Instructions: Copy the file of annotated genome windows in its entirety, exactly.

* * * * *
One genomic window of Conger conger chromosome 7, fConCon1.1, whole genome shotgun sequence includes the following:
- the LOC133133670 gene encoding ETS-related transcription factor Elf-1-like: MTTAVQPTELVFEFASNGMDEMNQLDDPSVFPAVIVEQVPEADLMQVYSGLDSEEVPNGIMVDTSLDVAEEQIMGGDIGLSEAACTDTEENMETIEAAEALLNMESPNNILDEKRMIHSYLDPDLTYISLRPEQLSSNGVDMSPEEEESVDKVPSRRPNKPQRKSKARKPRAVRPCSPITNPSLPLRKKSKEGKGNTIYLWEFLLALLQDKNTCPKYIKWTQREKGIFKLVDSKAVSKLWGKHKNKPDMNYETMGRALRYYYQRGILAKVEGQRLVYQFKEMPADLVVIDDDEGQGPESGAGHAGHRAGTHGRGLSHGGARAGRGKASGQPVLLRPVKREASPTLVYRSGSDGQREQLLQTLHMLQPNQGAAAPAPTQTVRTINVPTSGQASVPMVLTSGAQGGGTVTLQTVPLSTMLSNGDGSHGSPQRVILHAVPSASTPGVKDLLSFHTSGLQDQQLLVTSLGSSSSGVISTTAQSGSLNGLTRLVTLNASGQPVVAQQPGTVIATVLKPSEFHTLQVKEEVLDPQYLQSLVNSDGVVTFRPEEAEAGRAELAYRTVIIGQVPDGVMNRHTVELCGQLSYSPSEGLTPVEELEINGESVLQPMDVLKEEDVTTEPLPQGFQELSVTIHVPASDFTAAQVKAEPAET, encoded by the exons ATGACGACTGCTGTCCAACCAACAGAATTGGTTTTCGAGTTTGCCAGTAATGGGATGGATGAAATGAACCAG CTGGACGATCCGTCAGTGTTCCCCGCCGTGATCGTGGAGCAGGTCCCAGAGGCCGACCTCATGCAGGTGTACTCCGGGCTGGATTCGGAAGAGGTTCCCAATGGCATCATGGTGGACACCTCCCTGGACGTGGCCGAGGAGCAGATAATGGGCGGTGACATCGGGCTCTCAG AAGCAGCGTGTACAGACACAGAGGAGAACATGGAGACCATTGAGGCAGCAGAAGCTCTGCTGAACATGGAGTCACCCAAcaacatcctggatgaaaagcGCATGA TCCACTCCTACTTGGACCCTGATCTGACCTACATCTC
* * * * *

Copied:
One genomic window of Conger conger chromosome 7, fConCon1.1, whole genome shotgun sequence includes the following:
- the LOC133133670 gene encoding ETS-related transcription factor Elf-1-like: MTTAVQPTELVFEFASNGMDEMNQLDDPSVFPAVIVEQVPEADLMQVYSGLDSEEVPNGIMVDTSLDVAEEQIMGGDIGLSEAACTDTEENMETIEAAEALLNMESPNNILDEKRMIHSYLDPDLTYISLRPEQLSSNGVDMSPEEEESVDKVPSRRPNKPQRKSKARKPRAVRPCSPITNPSLPLRKKSKEGKGNTIYLWEFLLALLQDKNTCPKYIKWTQREKGIFKLVDSKAVSKLWGKHKNKPDMNYETMGRALRYYYQRGILAKVEGQRLVYQFKEMPADLVVIDDDEGQGPESGAGHAGHRAGTHGRGLSHGGARAGRGKASGQPVLLRPVKREASPTLVYRSGSDGQREQLLQTLHMLQPNQGAAAPAPTQTVRTINVPTSGQASVPMVLTSGAQGGGTVTLQTVPLSTMLSNGDGSHGSPQRVILHAVPSASTPGVKDLLSFHTSGLQDQQLLVTSLGSSSSGVISTTAQSGSLNGLTRLVTLNASGQPVVAQQPGTVIATVLKPSEFHTLQVKEEVLDPQYLQSLVNSDGVVTFRPEEAEAGRAELAYRTVIIGQVPDGVMNRHTVELCGQLSYSPSEGLTPVEELEINGESVLQPMDVLKEEDVTTEPLPQGFQELSVTIHVPASDFTAAQVKAEPAET, encoded by the exons ATGACGACTGCTGTCCAACCAACAGAATTGGTTTTCGAGTTTGCCAGTAATGGGATGGATGAAATGAACCAG CTGGACGATCCGTCAGTGTTCCCCGCCGTGATCGTGGAGCAGGTCCCAGAGGCCGACCTCATGCAGGTGTACTCCGGGCTGGATTCGGAAGAGGTTCCCAATGGCATCATGGTGGACACCTCCCTGGACGTGGCCGAGGAGCAGATAATGGGCGGTGACATCGGGCTCTCAG AAGCAGCGTGTACAGACACAGAGGAGAACATGGAGACCATTGAGGCAGCAGAAGCTCTGCTGAACATGGAGTCACCCAAcaacatcctggatgaaaagcGCATGA TCCACTCCTACTTGGACCCTGATCTGACCTACATCTC